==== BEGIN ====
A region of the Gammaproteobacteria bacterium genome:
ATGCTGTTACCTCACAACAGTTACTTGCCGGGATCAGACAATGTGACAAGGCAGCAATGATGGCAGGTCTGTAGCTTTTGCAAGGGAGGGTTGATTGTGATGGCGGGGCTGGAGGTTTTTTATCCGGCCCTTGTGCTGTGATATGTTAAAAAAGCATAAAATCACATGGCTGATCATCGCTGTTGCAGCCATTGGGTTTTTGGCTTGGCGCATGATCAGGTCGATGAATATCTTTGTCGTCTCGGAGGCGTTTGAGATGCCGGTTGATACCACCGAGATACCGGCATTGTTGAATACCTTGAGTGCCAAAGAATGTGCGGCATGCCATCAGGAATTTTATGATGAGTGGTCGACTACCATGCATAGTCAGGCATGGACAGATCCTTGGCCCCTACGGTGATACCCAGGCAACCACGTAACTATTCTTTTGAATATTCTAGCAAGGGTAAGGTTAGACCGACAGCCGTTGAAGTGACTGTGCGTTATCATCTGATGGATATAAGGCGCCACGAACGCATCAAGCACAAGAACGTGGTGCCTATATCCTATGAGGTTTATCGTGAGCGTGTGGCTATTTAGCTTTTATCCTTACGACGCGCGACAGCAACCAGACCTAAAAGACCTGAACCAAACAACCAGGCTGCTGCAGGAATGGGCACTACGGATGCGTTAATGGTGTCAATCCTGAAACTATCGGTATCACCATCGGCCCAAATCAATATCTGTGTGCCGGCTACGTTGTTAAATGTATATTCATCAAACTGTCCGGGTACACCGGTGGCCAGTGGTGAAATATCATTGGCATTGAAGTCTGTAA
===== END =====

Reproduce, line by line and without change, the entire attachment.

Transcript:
A region of the Gammaproteobacteria bacterium genome:
ATGCTGTTACCTCACAACAGTTACTTGCCGGGATCAGACAATGTGACAAGGCAGCAATGATGGCAGGTCTGTAGCTTTTGCAAGGGAGGGTTGATTGTGATGGCGGGGCTGGAGGTTTTTTATCCGGCCCTTGTGCTGTGATATGTTAAAAAAGCATAAAATCACATGGCTGATCATCGCTGTTGCAGCCATTGGGTTTTTGGCTTGGCGCATGATCAGGTCGATGAATATCTTTGTCGTCTCGGAGGCGTTTGAGATGCCGGTTGATACCACCGAGATACCGGCATTGTTGAATACCTTGAGTGCCAAAGAATGTGCGGCATGCCATCAGGAATTTTATGATGAGTGGTCGACTACCATGCATAGTCAGGCATGGACAGATCCTTGGCCCCTACGGTGATACCCAGGCAACCACGTAACTATTCTTTTGAATATTCTAGCAAGGGTAAGGTTAGACCGACAGCCGTTGAAGTGACTGTGCGTTATCATCTGATGGATATAAGGCGCCACGAACGCATCAAGCACAAGAACGTGGTGCCTATATCCTATGAGGTTTATCGTGAGCGTGTGGCTATTTAGCTTTTATCCTTACGACGCGCGACAGCAACCAGACCTAAAAGACCTGAACCAAACAACCAGGCTGCTGCAGGAATGGGCACTACGGATGCGTTAATGGTGTCAATCCTGAAACTATCGGTATCACCATCGGCCCAAATCAATATCTGTGTGCCGGCTACGTTGTTAAATGTATATTCATCAAACTGTCCGGGTACACCGGTGGCCAGTGGTGAAATATCATTGGCATTGAAGTCTGTAA